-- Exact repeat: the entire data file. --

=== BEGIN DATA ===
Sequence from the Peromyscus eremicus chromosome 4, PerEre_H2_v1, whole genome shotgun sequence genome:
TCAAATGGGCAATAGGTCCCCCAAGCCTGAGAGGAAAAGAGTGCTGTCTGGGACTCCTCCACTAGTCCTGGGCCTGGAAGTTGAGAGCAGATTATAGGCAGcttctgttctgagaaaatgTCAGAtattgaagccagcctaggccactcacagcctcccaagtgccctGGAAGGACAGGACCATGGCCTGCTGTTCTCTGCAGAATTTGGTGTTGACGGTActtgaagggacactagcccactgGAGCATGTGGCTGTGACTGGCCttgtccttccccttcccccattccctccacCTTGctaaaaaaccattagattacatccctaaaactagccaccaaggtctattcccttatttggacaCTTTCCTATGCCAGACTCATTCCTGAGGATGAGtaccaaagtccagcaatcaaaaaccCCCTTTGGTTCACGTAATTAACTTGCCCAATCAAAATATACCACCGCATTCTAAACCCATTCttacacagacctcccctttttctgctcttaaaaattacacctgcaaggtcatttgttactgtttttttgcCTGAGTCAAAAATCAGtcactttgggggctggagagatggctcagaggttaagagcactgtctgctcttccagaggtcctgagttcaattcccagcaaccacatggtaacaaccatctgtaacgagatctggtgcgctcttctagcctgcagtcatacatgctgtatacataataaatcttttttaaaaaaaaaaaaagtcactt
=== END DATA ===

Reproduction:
Sequence from the Peromyscus eremicus chromosome 4, PerEre_H2_v1, whole genome shotgun sequence genome:
TCAAATGGGCAATAGGTCCCCCAAGCCTGAGAGGAAAAGAGTGCTGTCTGGGACTCCTCCACTAGTCCTGGGCCTGGAAGTTGAGAGCAGATTATAGGCAGcttctgttctgagaaaatgTCAGAtattgaagccagcctaggccactcacagcctcccaagtgccctGGAAGGACAGGACCATGGCCTGCTGTTCTCTGCAGAATTTGGTGTTGACGGTActtgaagggacactagcccactgGAGCATGTGGCTGTGACTGGCCttgtccttccccttcccccattccctccacCTTGctaaaaaaccattagattacatccctaaaactagccaccaaggtctattcccttatttggacaCTTTCCTATGCCAGACTCATTCCTGAGGATGAGtaccaaagtccagcaatcaaaaaccCCCTTTGGTTCACGTAATTAACTTGCCCAATCAAAATATACCACCGCATTCTAAACCCATTCttacacagacctcccctttttctgctcttaaaaattacacctgcaaggtcatttgttactgtttttttgcCTGAGTCAAAAATCAGtcactttgggggctggagagatggctcagaggttaagagcactgtctgctcttccagaggtcctgagttcaattcccagcaaccacatggtaacaaccatctgtaacgagatctggtgcgctcttctagcctgcagtcatacatgctgtatacataataaatcttttttaaaaaaaaaaaaagtcactt